We have now been carrying out visual language research for over 20 years. Through this experience, we’ve developed several techniques, tools, and other resources that can benefit researchers and educators. Below we describe several of these resources along with links to find more.
My theory of Visual Narrative Grammar (VNG) seeks to explain how people comprehend sequential images. However, the complexity of this theory makes it somewhat challenging when students or researchers may wish to use it. This tutorial provides a step-by-step guide for the basic procedures and diagnostics that should be used when analyzing sequential images.
Within VNG we’ve characterized lots of patterns used by visual narratives. Among these are various techniques used to signal unseen information and motivate inferences. A concise listing of these is in the image shown here, and some people find it useful for sharing in classrooms or teaching. For a high-res version of the 12 techniques in the figure to the right, for use in classrooms, click here (10MB).
Many people assume that the sequential images found in comics and picture stories are universal to comprehend. However, our research has found that in fact sequences of images require a fluency to understand, just like any other language. In our research, we’ve developed measures to be able to adequately assess this fluency.
So, if you are doing studies on comics or using them in education, we encourage you to check out and download our resources about Visual Language Fluency.
As part of our TINTIN Project, we’ve been developing software for better enabling the annotation of visual and multimodal material. Designed by our postdoctoral researcher Bruno Cardoso, this Multimodal Annotation Software Tool (MAST) allows a user to select a visual area of a document, and then annotate with any classifications that a user has specified. MAST also allows for multiple users to annotate the same document, and to establish relationships between annotations, such as to build dependencies or hierarchic structures.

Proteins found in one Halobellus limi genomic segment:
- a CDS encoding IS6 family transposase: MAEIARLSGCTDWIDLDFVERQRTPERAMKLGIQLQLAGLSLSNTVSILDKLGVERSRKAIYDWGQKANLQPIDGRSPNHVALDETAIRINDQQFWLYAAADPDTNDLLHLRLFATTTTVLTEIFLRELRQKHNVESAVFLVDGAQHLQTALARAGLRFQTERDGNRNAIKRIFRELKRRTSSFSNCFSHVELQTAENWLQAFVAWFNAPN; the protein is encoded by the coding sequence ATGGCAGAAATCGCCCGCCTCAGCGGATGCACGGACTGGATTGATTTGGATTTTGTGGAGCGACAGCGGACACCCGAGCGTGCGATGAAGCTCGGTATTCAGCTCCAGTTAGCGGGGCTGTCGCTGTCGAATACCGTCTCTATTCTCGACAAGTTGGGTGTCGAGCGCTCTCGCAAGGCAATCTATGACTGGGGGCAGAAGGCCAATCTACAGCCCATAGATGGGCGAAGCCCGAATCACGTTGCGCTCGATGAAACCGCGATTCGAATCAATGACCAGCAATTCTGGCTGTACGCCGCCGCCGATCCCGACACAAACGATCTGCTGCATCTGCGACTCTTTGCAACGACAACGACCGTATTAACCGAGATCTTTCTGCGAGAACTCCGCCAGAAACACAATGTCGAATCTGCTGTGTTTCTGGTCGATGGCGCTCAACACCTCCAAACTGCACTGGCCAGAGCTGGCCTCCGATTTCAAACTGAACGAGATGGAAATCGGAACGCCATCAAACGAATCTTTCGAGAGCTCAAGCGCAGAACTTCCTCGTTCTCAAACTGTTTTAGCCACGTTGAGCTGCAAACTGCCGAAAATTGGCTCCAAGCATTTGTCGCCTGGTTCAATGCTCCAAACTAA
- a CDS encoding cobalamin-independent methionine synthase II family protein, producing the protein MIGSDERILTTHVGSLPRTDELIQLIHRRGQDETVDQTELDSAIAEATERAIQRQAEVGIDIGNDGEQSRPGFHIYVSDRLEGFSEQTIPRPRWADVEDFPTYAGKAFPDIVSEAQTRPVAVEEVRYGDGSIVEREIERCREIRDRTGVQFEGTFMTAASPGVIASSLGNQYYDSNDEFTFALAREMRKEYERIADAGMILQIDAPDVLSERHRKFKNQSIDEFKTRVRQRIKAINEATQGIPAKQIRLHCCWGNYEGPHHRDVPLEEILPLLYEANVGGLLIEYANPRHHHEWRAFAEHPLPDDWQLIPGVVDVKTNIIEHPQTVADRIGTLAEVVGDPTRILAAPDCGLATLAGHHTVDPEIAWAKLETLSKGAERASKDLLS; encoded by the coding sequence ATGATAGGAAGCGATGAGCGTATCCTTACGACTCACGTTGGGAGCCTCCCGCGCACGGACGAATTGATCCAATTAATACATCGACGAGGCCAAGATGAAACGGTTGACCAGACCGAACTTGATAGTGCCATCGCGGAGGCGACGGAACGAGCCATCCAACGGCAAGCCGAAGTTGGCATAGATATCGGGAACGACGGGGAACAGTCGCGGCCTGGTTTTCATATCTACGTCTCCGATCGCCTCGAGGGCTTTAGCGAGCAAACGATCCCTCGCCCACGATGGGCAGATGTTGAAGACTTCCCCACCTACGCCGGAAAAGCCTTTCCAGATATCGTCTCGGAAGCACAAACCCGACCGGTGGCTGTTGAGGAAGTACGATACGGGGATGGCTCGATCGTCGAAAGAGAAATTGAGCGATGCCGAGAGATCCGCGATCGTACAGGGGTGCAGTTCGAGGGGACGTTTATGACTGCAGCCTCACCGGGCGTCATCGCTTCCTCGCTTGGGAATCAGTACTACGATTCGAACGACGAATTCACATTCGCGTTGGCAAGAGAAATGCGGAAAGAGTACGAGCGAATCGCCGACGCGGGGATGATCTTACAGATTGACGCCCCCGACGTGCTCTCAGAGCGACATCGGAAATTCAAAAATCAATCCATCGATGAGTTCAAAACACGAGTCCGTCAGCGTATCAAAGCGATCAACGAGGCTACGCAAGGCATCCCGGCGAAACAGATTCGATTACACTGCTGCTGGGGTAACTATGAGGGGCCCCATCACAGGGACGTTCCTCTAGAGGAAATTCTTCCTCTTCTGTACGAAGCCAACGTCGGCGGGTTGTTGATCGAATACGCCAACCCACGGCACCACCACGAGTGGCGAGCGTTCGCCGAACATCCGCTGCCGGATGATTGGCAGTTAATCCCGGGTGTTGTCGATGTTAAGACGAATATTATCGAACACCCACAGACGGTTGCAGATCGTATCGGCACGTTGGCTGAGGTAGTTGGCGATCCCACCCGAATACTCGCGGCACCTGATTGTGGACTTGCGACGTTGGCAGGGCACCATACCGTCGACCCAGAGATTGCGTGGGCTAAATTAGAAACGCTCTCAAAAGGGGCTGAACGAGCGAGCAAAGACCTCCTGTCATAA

We intend MAST to be available openly for other researchers, so watch this space for announcements and links.
One of our primary questions is about how visual languages differ across cultures, especially those used in comics. To study this, we’ve analyzed the properties of comics around the world and then have analyzed this data to discover patterns and trends of different systems. All of our data will be made available here for other researchers to analyze too, so watch this space for when our data is released. There are two primary projects:
The Visual Language Research Corpus (VLRC) – An analysis of 300+ comics from Europe, Asia, and the United States across various dimensions of structure.
The TINTIN Project – An ongoing project intending to annotation the properties of 1,500 comics from 60+ countries, using our Multimodal Annotation Software Tool (MAST).